Peruvian pink peppercorns
Garden of Eatin', Trees & Shrubs

Peruvian Pink Peppercorns

If you think about it, wild food is everywhere around us. Our backyards have dandelions growing so rampant, we constantly try to eradicate them. Public fruit trees beg to be gleaned, miner’s lettuce is a weed with a gourmet reputation, easy hikes will bring you upon scores of stinging nettles and fiddleheads. The East Coast has ramps springing up every year in shady woodlands. NorCal has chanterelles and blackberries in abundance. And here in SoCal, we have Peruvian pepper.

Peruvian pepper branches

Peruvian pepper berries

Also known as California pepper (although it’s particularly invasive in Florida and Hawaii), Peruvian pepper (Schinus molle) is an ornamental evergreen tree with a weeping canopy of branches, native to Northern Peru in the high desert of the Andes. It’s become naturalized around the world, where it’s cultivated for spice production, and in some parts it’s even considered a serious weed — taking over savanna and grasslands in South Africa, and forests and coastal areas in Australia.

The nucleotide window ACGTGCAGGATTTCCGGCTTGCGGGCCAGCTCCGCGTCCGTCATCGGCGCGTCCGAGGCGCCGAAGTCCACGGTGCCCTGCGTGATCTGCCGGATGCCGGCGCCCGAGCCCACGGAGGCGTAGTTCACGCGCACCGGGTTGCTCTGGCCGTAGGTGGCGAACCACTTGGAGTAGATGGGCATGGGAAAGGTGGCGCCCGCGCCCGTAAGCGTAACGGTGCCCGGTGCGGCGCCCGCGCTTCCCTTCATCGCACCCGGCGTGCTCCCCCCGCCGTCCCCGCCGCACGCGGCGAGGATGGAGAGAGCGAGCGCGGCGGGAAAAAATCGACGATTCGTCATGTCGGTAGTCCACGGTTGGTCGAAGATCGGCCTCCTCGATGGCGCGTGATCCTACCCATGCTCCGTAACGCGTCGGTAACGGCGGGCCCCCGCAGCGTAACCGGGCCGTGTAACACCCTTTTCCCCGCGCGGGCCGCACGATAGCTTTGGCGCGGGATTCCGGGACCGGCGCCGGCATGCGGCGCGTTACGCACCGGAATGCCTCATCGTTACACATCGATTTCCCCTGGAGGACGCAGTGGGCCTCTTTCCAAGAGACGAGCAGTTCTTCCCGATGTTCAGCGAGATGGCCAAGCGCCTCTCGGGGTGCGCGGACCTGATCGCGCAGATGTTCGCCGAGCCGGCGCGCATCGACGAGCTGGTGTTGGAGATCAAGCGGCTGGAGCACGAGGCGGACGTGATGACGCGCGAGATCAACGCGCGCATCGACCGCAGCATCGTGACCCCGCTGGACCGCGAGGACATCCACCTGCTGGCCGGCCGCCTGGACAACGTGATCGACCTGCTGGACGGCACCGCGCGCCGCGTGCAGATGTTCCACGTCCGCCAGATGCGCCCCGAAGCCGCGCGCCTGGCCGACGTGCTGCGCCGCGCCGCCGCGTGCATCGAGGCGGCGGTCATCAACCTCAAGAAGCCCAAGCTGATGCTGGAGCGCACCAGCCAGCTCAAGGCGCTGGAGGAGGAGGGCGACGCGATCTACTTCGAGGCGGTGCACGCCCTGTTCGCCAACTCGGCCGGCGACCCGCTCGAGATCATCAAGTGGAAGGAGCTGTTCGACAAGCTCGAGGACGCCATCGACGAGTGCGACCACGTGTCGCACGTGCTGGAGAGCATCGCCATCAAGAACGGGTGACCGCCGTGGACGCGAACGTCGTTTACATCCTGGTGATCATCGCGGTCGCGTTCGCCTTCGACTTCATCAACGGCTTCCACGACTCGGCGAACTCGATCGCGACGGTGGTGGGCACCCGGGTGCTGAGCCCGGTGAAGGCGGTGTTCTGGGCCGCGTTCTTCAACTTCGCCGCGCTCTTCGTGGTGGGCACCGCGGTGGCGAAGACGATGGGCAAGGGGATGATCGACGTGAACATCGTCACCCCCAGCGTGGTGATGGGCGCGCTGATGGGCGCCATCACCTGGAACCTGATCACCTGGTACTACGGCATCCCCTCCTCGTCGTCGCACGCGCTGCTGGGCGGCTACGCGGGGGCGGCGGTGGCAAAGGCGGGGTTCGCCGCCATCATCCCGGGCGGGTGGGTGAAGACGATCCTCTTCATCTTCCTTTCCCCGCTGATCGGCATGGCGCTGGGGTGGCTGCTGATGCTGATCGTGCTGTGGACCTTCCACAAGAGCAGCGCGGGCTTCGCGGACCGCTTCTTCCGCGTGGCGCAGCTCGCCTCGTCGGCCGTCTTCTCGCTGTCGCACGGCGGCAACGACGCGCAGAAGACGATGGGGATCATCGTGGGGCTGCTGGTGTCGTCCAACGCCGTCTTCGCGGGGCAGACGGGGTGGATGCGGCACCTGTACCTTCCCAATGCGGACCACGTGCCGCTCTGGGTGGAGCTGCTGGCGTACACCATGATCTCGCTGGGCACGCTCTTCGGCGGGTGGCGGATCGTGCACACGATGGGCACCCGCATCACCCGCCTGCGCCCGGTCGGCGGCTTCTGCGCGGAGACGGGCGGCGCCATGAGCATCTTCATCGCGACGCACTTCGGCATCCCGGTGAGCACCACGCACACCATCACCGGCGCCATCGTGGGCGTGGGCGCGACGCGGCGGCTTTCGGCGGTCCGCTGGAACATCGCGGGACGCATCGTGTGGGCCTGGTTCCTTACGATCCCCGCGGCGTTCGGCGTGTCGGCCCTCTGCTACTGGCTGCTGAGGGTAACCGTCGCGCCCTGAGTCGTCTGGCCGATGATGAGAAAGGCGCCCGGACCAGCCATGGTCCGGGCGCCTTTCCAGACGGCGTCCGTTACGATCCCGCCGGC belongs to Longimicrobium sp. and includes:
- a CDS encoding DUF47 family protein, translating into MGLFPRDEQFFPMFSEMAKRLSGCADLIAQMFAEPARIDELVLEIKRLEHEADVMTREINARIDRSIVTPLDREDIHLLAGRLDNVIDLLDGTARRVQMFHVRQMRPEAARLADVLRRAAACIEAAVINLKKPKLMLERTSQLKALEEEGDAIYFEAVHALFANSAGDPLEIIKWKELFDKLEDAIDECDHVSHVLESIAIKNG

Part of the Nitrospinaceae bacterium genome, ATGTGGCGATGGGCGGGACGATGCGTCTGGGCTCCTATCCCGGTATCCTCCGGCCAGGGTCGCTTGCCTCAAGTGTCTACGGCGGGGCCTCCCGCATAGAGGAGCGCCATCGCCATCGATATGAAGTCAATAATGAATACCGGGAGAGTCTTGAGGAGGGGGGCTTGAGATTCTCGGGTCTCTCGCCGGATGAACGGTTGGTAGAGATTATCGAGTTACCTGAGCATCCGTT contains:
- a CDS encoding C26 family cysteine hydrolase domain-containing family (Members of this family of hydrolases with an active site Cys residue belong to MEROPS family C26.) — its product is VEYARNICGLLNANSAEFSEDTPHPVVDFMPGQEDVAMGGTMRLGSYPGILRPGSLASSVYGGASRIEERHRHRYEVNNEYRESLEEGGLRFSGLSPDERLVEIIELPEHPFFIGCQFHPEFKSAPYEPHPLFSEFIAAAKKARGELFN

Peruvian pepper is not related to the black pepper we all grind for spice, nor is it a true pepper at all; it’s actually a member of the cashew family. But its pink berries are harvested, dried, and sold as the pink peppercorns you often find in commercial peppercorn blends.

Its cousin, the Brazilian pepper, has rounder and stubbier leaves (resembling holly) but bears the same reddish pink berries also used for pink peppercorns. Just think — this gourmet spice could be growing right in your own neighborhood!